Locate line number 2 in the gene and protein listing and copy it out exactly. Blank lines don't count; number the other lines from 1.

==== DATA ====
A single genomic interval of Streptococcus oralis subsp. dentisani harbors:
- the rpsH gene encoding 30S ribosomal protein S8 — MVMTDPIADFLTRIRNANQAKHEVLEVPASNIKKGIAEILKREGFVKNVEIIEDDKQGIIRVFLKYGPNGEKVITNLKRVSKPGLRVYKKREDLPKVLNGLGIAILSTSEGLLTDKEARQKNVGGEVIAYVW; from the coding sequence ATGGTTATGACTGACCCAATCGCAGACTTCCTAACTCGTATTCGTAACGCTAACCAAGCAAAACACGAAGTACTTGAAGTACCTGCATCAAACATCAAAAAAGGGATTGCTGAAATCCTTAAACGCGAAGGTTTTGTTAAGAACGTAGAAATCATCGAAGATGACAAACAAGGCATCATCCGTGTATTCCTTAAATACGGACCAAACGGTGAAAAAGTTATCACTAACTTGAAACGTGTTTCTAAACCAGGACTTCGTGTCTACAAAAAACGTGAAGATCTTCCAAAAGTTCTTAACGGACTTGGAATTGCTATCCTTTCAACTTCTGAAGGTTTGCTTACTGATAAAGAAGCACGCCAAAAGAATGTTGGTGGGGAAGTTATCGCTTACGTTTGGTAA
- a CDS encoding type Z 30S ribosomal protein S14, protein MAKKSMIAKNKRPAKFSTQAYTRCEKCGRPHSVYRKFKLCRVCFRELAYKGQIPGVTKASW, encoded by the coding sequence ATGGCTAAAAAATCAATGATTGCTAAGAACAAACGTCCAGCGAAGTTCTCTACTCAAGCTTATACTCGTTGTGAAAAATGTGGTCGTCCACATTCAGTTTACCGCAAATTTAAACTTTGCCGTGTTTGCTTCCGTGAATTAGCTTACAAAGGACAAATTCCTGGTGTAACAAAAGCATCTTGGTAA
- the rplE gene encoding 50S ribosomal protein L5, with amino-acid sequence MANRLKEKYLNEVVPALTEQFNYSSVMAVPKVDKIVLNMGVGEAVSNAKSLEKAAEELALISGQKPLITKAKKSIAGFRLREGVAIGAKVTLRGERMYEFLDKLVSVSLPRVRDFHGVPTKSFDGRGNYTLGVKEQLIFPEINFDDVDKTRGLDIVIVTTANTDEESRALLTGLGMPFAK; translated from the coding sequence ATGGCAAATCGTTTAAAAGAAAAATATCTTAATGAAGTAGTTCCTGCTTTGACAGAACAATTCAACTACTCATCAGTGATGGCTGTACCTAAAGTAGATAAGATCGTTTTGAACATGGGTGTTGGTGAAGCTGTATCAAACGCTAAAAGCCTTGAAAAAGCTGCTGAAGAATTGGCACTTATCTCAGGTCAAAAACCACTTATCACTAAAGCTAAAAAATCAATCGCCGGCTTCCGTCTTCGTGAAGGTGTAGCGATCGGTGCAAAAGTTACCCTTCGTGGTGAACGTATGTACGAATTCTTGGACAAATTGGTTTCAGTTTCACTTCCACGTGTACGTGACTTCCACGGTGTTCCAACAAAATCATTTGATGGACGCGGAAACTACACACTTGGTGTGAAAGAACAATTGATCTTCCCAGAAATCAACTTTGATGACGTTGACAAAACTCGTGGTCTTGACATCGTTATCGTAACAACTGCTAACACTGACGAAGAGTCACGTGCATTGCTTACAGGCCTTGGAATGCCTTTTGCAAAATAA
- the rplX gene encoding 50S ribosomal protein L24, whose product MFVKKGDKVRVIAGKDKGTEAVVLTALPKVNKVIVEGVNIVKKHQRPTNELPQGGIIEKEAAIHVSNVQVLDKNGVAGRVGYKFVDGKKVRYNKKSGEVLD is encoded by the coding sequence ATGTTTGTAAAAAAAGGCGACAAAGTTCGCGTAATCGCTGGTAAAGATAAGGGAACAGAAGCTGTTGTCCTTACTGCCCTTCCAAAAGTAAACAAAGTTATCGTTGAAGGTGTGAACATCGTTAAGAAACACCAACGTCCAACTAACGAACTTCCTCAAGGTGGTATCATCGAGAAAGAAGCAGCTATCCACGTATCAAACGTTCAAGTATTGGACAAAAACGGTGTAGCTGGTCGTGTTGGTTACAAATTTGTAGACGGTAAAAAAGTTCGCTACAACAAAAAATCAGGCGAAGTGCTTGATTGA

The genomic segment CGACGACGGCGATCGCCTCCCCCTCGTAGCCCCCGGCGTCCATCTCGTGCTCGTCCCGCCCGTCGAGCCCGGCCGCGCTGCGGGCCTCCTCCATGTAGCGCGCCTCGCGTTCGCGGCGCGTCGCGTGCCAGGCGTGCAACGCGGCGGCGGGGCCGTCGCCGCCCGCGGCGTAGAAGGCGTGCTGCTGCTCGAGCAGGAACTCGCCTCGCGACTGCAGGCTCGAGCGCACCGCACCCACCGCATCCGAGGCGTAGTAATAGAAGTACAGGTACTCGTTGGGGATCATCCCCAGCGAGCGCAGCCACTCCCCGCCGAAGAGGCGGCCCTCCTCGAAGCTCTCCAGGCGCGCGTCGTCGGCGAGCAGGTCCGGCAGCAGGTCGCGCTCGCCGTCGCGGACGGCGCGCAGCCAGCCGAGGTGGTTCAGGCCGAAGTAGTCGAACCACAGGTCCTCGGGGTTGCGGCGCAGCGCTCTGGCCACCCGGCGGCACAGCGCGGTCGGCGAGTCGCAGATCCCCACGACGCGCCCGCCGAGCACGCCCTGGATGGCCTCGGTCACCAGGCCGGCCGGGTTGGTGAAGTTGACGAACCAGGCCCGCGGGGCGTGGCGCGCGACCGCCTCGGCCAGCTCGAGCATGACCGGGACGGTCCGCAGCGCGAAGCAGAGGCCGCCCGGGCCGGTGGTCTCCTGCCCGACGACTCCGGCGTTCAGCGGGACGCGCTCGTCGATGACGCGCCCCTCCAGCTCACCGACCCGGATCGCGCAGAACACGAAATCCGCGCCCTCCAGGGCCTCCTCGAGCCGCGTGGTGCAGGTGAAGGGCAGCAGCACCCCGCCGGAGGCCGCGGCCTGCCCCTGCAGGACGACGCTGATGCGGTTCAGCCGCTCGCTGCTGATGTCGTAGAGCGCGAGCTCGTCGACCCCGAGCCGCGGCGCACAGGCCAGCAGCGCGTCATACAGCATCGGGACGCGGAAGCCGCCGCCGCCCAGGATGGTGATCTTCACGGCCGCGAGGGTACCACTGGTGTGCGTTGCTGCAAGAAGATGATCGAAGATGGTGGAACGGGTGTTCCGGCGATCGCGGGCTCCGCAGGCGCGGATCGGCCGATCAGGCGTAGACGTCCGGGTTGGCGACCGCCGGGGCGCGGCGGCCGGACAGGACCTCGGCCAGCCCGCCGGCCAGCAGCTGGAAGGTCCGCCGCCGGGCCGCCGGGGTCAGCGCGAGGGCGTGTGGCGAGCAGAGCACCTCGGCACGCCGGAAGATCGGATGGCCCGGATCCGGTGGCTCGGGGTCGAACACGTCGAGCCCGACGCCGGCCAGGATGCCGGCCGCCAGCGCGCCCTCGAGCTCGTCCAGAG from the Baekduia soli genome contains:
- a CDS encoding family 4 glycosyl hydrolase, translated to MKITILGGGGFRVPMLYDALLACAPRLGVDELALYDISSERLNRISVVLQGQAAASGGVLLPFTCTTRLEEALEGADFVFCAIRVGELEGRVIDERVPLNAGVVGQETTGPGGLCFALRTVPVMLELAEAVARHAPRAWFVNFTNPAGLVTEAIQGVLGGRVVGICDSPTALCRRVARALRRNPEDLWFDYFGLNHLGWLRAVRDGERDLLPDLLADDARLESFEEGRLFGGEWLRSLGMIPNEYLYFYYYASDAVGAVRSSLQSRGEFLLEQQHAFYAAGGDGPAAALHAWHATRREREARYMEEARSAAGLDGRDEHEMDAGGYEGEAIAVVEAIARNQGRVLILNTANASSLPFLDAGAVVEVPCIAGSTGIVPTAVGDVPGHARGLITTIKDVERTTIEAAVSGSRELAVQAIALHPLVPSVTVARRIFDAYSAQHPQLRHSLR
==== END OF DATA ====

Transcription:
- the rpsH gene encoding 30S ribosomal protein S8 — MVMTDPIADFLTRIRNANQAKHEVLEVPASNIKKGIAEILKREGFVKNVEIIEDDKQGIIRVFLKYGPNGEKVITNLKRVSKPGLRVYKKREDLPKVLNGLGIAILSTSEGLLTDKEARQKNVGGEVIAYVW; from the coding sequence ATGGTTATGACTGACCCAATCGCAGACTTCCTAACTCGTATTCGTAACGCTAACCAAGCAAAACACGAAGTACTTGAAGTACCTGCATCAAACATCAAAAAAGGGATTGCTGAAATCCTTAAACGCGAAGGTTTTGTTAAGAACGTAGAAATCATCGAAGATGACAAACAAGGCATCATCCGTGTATTCCTTAAATACGGACCAAACGGTGAAAAAGTTATCACTAACTTGAAACGTGTTTCTAAACCAGGACTTCGTGTCTACAAAAAACGTGAAGATCTTCCAAAAGTTCTTAACGGACTTGGAATTGCTATCCTTTCAACTTCTGAAGGTTTGCTTACTGATAAAGAAGCACGCCAAAAGAATGTTGGTGGGGAAGTTATCGCTTACGTTTGGTAA